Under US federal law, per the Gun Control Act (GCA) of 1968, the “receiver” or frame is the only regulated part of a firearm, and unfinished receivers can be sold freely without restriction as kits for individuals to assemble their own firearms. According to the Bureau of Alcohol, Tobacco, Firearms, and Explosives (ATF) web site, “Receiver blanks that do not meet the definition of a ‘firearm’ are not subject to regulation under the GCA. The ATF has long held that items such as receiver blanks, ‘castings’ or ‘machined bodies’ in which the fire-control cavity area is completely solid and un-machined have not reached the ‘stage of manufacture’ which would result in the classification of a firearm per the GCA.” It is possible for computerized machine tools to finish or substantially finish an unfinished receiver, but this is very different from 3D printing.
Considerable panic has surrounded 3D-printed firearms. Josh Blackman, now Associate Professor at the South Texas College of Law in Houston, in his 2014 Tennessee Law Review article “The 1st Amendment, 2nd Amendment, and 3D Printed Guns,” writes that so-called improvised low-tech “zip guns” have been around for many years, and he describes a YouTube video that “shows an improvised shotgun, which consists of two pieces of walled tubing, a nail, and a shotgun shell. It cost $7 of materials and took little time to make. It is quite lethal, and will likely not set off a metal-detector. While the notion of the homemade gun may make many uncomfortable, especially those unfamiliar with guns, this is not new technology.” Blackman argues, “The right to make arms for personal use, more so than commercial manufacturing, historically has been subject to virtually no regulations. It is deeply rooted in our nation’s history and traditions. The Second Amendment… protects three guarantees: the right to keep and bear arms, the right to acquire arms (for both the buyer and seller), and the right to make arms.”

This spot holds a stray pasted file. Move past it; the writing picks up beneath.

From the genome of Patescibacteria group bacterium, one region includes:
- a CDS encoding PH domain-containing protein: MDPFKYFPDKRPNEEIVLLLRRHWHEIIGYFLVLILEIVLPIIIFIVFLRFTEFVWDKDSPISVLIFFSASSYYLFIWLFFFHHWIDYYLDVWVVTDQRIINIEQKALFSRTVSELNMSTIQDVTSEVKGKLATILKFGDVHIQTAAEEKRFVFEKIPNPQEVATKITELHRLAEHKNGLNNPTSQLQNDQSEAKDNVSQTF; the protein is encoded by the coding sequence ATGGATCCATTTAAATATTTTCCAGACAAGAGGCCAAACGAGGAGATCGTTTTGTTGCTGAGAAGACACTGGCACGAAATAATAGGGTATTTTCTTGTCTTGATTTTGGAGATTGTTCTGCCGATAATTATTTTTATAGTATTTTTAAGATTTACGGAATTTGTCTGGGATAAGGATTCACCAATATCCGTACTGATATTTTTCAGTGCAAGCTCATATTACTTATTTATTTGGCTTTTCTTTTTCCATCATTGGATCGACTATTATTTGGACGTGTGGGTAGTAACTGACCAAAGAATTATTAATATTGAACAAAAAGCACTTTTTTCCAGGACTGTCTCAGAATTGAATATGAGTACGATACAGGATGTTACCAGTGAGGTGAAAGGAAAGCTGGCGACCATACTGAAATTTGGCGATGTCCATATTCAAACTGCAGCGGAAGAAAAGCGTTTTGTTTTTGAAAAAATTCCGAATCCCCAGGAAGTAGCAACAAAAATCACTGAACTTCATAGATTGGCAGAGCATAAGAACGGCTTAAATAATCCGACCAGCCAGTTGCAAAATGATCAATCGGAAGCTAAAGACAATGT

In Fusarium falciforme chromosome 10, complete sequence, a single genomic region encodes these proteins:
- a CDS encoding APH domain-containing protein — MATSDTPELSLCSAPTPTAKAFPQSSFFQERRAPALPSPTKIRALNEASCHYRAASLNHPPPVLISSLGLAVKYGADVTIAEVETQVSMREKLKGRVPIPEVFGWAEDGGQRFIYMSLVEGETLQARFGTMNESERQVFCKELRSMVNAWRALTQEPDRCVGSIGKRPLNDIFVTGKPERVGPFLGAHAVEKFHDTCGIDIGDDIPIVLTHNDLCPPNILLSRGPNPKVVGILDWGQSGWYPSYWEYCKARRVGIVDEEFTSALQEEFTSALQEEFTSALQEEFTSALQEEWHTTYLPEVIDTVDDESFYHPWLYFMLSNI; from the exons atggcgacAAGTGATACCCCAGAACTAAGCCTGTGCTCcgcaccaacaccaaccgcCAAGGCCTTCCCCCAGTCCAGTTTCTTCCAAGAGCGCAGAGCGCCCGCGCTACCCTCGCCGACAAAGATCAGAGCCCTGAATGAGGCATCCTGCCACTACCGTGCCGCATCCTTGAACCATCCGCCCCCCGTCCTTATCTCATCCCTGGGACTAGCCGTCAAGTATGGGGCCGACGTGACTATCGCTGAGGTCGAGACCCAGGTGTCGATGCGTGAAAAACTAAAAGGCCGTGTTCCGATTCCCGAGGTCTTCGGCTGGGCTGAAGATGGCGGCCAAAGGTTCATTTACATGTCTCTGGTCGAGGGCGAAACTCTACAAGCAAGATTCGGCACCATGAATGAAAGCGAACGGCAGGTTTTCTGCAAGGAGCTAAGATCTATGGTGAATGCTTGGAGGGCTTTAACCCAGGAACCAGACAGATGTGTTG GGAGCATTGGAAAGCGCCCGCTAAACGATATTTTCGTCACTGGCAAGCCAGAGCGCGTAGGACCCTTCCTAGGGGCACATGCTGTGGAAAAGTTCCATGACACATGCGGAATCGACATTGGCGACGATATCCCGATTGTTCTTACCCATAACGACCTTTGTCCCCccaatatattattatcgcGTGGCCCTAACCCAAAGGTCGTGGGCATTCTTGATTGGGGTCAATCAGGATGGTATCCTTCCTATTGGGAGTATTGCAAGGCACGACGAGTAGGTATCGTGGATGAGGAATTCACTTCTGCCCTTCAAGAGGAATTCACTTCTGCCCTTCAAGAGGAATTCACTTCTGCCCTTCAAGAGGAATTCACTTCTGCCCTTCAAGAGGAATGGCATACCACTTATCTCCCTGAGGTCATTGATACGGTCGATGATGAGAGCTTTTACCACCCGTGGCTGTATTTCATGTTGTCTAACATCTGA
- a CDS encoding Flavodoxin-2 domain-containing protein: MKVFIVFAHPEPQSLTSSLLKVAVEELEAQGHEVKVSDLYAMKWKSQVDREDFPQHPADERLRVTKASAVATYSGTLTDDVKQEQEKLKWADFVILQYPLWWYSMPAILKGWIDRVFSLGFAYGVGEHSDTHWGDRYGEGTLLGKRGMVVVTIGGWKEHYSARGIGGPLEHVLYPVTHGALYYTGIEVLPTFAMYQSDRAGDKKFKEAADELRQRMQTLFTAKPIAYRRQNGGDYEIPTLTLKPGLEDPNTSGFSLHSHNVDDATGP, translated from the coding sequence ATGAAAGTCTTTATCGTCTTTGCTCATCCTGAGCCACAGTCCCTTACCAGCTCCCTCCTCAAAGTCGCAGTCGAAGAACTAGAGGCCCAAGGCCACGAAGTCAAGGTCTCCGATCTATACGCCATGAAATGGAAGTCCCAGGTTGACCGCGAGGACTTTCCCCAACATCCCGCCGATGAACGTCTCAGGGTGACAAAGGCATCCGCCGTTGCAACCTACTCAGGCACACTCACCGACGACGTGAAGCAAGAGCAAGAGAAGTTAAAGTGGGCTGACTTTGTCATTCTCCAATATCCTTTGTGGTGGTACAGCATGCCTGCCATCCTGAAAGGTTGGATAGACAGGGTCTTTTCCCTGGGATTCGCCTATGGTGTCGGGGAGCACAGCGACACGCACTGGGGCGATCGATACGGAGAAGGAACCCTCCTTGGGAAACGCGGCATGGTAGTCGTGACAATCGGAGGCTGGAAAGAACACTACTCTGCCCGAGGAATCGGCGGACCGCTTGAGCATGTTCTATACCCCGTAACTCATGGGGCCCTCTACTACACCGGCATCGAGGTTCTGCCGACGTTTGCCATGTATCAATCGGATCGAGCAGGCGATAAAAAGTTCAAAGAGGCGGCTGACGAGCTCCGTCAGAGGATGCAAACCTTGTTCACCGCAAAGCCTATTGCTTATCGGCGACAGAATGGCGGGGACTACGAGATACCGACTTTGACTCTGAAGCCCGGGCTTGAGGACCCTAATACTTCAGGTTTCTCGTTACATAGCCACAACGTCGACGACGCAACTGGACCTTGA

Blackman cites the example of the “Liberator,” a one-shot handgun designed to be 3D-printed, the plans for which were posted on the web in 2013. Within three days, the US State Department ordered the plans taken down, saying the computer files were “arms” subject to export controls. However, as Blackman argues, “If Congress banned a book discussing how to build a handgun, which includes detailed blueprints and schematics of how the pieces should be assembled, it would be facially unconstitutional as a content-based prior restraint of speech. But what if Congress prohibited the same information, except rather than being printed on paper, it is shared in a digital format? This approach — how some propose stopping 3D guns — would similarly violate the freedom of speech.” But 3D-printed guns are not the purview of criminals, who have much easier paths to obtaining illegal handguns than investing a hundred hours and $10,000 to make one on a 3D printer, including all of the time needed for skilled hand-finishing.
Compared to 3D-printed firearms, kit firearms are far easier to obtain, although they are typically still more expensive than illegal street handguns. The facts are not yet known about the Pawtucket shooting, but our investigation, although admittedly based upon Facebook photos and other limited information, makes it very unlikely that initial reports are accurate that the firearm used was 3D-printed, although it is possible that part of it, such as the receiver, was finished from a kit by the defendant.